About Chris Adami

I was trained in theoretical physics, but found I can make fundamental contributions by researching and understanding how things can evolve from simple to complex. I’m the kind of guy that can’t keep his fingers off of a shiny new problem, or a shiny old problem. I can leave the dull problems alone.
— Chris Adami

Chris Adami, Professor, Microbiology and Molecular Genetics; Physics and Astronomy

Chris Adami, Professor, Microbiology and Molecular Genetics; Physics and Astronomy

High mutability of HIV results in a quasispecies-like virus population in the host.

High mutability of HIV results in a quasispecies-like virus population in the host.

Chris is a computational biologist with a focus on theoretical, experimental and computational Darwinian evolution, studying how biological systems evolve from the simplest molecules to the most complex structures such as the human brain.

A professor of Microbiology and Molecular Genetics as well as Physics and Astronomy at Michigan State University, he uses mathematics and computation to understand how simple rules can give rise to the most complex systems and behaviors.

 Chris has pioneered the application of methods from information theory to the study of evolution, and spearheaded the development of Avida, an Artificial Life simulator that uses mutating and adapting computer viruses as a tool for investigating evolutionary biology.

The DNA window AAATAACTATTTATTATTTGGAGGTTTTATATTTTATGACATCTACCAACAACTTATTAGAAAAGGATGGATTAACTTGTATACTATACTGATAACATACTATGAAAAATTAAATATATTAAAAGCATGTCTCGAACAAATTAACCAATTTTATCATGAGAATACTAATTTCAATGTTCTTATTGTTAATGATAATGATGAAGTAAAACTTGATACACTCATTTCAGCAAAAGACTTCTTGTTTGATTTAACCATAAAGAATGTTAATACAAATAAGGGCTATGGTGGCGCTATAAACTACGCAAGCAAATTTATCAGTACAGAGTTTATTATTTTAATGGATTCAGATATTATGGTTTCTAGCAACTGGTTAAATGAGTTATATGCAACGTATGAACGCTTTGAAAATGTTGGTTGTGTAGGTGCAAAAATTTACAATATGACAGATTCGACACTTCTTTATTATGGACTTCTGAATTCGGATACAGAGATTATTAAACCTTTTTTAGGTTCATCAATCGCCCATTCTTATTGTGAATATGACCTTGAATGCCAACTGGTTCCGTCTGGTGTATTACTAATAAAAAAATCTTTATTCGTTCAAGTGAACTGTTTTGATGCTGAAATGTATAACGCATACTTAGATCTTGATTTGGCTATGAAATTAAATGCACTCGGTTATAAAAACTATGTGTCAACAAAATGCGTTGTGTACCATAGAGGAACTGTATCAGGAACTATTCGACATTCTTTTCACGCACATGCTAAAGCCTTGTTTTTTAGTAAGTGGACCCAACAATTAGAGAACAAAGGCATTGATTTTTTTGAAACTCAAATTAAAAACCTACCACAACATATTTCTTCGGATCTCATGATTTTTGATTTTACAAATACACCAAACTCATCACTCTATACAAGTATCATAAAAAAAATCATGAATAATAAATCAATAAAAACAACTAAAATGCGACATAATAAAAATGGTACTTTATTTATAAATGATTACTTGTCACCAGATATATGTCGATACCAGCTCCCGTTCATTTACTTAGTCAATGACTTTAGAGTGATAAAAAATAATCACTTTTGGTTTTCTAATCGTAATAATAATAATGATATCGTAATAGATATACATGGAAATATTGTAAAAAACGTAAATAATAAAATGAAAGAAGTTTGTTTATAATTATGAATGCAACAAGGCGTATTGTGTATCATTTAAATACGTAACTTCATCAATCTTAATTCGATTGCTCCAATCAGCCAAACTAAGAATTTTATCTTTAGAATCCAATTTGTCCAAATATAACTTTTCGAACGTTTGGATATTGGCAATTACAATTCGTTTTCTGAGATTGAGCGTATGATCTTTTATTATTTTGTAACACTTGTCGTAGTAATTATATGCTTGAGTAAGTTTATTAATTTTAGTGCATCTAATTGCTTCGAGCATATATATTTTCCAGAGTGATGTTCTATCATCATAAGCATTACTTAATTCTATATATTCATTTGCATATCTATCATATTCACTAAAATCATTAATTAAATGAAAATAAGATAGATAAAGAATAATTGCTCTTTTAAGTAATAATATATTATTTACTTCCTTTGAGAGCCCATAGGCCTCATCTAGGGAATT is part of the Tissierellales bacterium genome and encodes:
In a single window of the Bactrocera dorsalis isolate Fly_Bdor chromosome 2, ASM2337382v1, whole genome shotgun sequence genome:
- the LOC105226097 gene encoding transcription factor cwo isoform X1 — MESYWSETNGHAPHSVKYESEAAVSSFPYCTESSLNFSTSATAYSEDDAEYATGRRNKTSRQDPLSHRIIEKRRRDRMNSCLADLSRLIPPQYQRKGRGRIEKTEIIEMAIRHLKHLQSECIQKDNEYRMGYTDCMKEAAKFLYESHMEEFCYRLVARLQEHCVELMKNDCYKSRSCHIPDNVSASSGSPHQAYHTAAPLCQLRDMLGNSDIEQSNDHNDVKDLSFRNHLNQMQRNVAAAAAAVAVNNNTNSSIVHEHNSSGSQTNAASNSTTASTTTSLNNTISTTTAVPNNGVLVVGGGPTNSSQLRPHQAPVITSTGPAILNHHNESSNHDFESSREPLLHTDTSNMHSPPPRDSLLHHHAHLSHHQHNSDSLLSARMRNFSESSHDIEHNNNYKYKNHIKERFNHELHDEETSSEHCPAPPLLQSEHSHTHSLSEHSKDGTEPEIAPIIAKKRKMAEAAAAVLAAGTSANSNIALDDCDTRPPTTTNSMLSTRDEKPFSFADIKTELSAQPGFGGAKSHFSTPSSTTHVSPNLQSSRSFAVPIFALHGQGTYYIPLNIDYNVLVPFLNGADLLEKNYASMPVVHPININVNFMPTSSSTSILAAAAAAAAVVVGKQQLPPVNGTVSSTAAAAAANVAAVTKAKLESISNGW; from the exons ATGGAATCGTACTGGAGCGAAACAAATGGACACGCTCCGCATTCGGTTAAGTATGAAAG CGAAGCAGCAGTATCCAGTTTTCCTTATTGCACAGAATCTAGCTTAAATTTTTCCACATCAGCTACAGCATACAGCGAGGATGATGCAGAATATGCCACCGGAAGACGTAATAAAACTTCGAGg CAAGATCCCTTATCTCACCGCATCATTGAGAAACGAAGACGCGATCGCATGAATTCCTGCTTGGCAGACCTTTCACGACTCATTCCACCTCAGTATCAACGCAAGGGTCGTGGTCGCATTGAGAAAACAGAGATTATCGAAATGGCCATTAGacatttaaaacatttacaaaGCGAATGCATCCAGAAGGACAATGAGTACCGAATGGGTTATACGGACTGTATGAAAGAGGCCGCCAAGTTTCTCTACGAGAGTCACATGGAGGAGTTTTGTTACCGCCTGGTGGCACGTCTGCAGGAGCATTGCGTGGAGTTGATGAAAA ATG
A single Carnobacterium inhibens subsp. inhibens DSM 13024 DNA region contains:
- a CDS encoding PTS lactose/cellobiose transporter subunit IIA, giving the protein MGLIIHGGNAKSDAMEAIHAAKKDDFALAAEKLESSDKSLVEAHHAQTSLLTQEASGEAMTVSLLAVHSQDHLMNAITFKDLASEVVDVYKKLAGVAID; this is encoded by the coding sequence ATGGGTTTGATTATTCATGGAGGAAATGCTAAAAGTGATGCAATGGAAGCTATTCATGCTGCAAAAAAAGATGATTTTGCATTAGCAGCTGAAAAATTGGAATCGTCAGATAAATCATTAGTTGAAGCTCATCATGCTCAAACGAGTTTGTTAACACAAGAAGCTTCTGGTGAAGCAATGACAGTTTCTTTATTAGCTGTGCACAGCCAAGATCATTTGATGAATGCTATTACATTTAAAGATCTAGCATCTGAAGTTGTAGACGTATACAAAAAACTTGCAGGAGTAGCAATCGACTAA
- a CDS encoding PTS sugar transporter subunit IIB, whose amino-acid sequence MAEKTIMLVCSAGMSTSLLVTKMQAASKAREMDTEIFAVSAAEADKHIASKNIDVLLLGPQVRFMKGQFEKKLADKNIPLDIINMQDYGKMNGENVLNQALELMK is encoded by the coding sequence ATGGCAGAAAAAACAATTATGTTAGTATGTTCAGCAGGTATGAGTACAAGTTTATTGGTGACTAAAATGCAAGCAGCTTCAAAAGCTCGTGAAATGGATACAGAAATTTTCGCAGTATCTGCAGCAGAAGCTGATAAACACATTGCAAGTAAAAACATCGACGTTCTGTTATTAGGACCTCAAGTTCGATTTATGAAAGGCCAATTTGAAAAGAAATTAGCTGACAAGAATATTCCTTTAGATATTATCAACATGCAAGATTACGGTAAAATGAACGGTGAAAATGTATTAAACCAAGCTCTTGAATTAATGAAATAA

The author of over 120 peer-reviewed articles in biology and physics, Chris also wrote the textbook “Introduction to Artificial Life” (Springer, 1998). He was a principal scientist at the Jet Propulsion Laboratory at NASA, where he conducted research into the foundations of quantum mechanics and quantum information theory.

Chris is the recipient of NASA’s Exceptional Achievement Medal, and he was also elected as a Fellow of the American Association for the Advancement of Science. 

Chris earned a B.S. in Physics and Mathematics and a Diplom in Theoretical Nuclear Physics from the University of Bonn in Germany. His M.A. and Ph.D. degrees in Theoretical Physics are from Stony Brook University in New York.